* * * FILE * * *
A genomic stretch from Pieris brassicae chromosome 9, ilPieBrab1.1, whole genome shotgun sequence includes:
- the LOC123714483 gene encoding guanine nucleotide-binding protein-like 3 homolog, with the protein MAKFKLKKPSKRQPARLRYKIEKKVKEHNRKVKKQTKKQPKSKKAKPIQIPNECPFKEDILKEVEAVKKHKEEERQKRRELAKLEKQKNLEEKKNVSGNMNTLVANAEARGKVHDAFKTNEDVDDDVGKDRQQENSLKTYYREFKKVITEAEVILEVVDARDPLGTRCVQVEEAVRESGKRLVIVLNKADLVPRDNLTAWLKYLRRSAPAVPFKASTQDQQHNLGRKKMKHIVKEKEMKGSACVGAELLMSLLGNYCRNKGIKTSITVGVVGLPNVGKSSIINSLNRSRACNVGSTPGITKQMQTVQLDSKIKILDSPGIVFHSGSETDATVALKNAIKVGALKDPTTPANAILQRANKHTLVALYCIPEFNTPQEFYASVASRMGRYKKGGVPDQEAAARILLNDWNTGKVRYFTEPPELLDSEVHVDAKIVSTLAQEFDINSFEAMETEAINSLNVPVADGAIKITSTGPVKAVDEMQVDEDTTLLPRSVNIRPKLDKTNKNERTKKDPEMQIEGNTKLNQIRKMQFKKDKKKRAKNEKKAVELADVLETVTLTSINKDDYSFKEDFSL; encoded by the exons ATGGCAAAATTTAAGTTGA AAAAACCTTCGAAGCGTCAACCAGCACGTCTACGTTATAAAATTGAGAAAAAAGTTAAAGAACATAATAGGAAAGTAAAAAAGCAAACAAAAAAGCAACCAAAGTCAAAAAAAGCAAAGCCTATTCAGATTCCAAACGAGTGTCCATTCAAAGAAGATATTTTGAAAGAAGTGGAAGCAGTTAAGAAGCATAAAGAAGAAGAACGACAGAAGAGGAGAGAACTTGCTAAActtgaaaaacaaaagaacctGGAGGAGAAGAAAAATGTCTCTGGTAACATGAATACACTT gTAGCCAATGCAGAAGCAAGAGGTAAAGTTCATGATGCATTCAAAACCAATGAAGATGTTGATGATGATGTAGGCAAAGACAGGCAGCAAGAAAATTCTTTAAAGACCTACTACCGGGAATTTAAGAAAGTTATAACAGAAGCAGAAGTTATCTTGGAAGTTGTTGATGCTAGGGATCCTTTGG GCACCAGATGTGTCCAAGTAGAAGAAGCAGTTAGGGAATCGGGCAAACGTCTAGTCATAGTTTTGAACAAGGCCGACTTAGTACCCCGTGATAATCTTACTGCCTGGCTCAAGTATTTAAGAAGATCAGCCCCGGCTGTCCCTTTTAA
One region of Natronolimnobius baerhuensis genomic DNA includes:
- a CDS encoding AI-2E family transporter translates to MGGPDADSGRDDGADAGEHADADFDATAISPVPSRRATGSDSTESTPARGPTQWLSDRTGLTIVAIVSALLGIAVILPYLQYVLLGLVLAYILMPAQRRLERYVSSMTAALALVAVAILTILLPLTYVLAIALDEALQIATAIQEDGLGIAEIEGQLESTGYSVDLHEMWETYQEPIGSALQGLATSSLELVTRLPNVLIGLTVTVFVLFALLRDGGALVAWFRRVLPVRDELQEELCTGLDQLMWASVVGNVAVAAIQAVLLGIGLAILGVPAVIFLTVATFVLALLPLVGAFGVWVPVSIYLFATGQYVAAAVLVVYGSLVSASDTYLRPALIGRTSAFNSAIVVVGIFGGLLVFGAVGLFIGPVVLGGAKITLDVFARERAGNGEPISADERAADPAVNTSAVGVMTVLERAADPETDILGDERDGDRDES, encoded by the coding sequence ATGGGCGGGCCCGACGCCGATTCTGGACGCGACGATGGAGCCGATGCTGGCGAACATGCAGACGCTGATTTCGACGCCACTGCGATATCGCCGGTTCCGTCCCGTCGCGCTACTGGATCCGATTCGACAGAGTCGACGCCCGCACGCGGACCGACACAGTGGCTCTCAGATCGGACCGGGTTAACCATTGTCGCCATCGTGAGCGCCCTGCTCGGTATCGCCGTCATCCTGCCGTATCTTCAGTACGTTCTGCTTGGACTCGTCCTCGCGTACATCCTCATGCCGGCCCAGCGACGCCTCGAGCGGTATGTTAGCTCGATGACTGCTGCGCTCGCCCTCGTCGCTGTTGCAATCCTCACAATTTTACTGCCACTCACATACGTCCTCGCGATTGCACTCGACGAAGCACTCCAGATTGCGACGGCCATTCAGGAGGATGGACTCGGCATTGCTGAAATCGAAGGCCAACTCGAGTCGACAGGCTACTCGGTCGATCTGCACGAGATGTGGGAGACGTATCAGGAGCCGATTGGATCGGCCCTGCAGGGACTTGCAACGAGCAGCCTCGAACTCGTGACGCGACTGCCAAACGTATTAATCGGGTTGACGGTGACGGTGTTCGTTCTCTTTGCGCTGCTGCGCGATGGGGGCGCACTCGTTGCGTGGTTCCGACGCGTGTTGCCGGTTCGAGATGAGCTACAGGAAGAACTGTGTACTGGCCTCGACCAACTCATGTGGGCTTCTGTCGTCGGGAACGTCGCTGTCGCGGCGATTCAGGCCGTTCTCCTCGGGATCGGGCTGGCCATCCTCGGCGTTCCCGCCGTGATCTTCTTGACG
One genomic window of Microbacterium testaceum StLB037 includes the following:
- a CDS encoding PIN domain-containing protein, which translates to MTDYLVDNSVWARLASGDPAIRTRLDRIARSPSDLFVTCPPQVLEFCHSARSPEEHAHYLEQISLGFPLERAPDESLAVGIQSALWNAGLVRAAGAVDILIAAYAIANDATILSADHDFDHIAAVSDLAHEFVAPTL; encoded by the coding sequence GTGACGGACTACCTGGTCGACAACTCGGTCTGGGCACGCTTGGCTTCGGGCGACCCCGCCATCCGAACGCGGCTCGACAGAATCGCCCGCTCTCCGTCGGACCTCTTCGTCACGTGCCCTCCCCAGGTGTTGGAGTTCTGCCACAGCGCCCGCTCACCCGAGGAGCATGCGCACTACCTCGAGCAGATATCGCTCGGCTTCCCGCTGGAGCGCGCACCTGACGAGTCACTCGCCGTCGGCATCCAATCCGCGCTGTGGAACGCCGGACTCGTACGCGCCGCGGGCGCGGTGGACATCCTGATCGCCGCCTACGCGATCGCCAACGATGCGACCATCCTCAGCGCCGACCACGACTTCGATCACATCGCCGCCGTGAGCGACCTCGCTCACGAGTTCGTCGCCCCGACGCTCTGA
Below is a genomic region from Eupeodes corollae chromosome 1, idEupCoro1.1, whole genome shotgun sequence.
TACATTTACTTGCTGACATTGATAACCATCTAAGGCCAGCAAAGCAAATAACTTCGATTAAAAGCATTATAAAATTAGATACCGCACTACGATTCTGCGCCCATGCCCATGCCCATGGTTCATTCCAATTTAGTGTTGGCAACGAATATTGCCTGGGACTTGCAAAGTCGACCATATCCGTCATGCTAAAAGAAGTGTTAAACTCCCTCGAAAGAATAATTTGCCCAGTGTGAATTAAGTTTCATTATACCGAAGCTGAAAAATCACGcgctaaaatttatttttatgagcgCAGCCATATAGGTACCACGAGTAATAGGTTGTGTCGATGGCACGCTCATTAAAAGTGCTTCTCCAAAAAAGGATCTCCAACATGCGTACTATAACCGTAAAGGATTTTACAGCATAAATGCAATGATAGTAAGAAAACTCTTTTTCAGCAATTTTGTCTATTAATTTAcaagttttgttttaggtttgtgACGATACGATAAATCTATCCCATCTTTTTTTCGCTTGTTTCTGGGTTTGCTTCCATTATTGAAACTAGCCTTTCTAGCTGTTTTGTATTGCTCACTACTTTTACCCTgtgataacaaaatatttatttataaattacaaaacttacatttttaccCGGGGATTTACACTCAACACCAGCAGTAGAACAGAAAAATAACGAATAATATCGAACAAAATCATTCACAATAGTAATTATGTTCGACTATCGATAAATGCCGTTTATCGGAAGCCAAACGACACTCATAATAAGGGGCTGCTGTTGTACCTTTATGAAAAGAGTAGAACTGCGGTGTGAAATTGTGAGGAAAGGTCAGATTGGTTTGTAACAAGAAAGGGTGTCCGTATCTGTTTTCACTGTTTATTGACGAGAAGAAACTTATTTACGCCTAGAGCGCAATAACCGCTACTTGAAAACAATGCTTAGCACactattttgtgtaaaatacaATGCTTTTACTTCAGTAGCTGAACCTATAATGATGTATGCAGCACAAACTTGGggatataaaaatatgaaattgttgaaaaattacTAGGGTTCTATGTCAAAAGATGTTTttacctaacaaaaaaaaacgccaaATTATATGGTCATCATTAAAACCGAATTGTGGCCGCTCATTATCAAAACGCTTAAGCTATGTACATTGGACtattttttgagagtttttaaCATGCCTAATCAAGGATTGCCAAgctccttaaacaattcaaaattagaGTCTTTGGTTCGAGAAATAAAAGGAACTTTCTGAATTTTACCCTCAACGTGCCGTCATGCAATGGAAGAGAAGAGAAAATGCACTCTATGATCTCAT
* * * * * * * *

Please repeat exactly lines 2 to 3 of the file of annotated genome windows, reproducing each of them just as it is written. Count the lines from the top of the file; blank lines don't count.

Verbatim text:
- the LOC123714483 gene encoding guanine nucleotide-binding protein-like 3 homolog, with the protein MAKFKLKKPSKRQPARLRYKIEKKVKEHNRKVKKQTKKQPKSKKAKPIQIPNECPFKEDILKEVEAVKKHKEEERQKRRELAKLEKQKNLEEKKNVSGNMNTLVANAEARGKVHDAFKTNEDVDDDVGKDRQQENSLKTYYREFKKVITEAEVILEVVDARDPLGTRCVQVEEAVRESGKRLVIVLNKADLVPRDNLTAWLKYLRRSAPAVPFKASTQDQQHNLGRKKMKHIVKEKEMKGSACVGAELLMSLLGNYCRNKGIKTSITVGVVGLPNVGKSSIINSLNRSRACNVGSTPGITKQMQTVQLDSKIKILDSPGIVFHSGSETDATVALKNAIKVGALKDPTTPANAILQRANKHTLVALYCIPEFNTPQEFYASVASRMGRYKKGGVPDQEAAARILLNDWNTGKVRYFTEPPELLDSEVHVDAKIVSTLAQEFDINSFEAMETEAINSLNVPVADGAIKITSTGPVKAVDEMQVDEDTTLLPRSVNIRPKLDKTNKNERTKKDPEMQIEGNTKLNQIRKMQFKKDKKKRAKNEKKAVELADVLETVTLTSINKDDYSFKEDFSL; encoded by the exons ATGGCAAAATTTAAGTTGA AAAAACCTTCGAAGCGTCAACCAGCACGTCTACGTTATAAAATTGAGAAAAAAGTTAAAGAACATAATAGGAAAGTAAAAAAGCAAACAAAAAAGCAACCAAAGTCAAAAAAAGCAAAGCCTATTCAGATTCCAAACGAGTGTCCATTCAAAGAAGATATTTTGAAAGAAGTGGAAGCAGTTAAGAAGCATAAAGAAGAAGAACGACAGAAGAGGAGAGAACTTGCTAAActtgaaaaacaaaagaacctGGAGGAGAAGAAAAATGTCTCTGGTAACATGAATACACTT gTAGCCAATGCAGAAGCAAGAGGTAAAGTTCATGATGCATTCAAAACCAATGAAGATGTTGATGATGATGTAGGCAAAGACAGGCAGCAAGAAAATTCTTTAAAGACCTACTACCGGGAATTTAAGAAAGTTATAACAGAAGCAGAAGTTATCTTGGAAGTTGTTGATGCTAGGGATCCTTTGG GCACCAGATGTGTCCAAGTAGAAGAAGCAGTTAGGGAATCGGGCAAACGTCTAGTCATAGTTTTGAACAAGGCCGACTTAGTACCCCGTGATAATCTTACTGCCTGGCTCAAGTATTTAAGAAGATCAGCCCCGGCTGTCCCTTTTAA
One region of Natronolimnobius baerhuensis genomic DNA includes: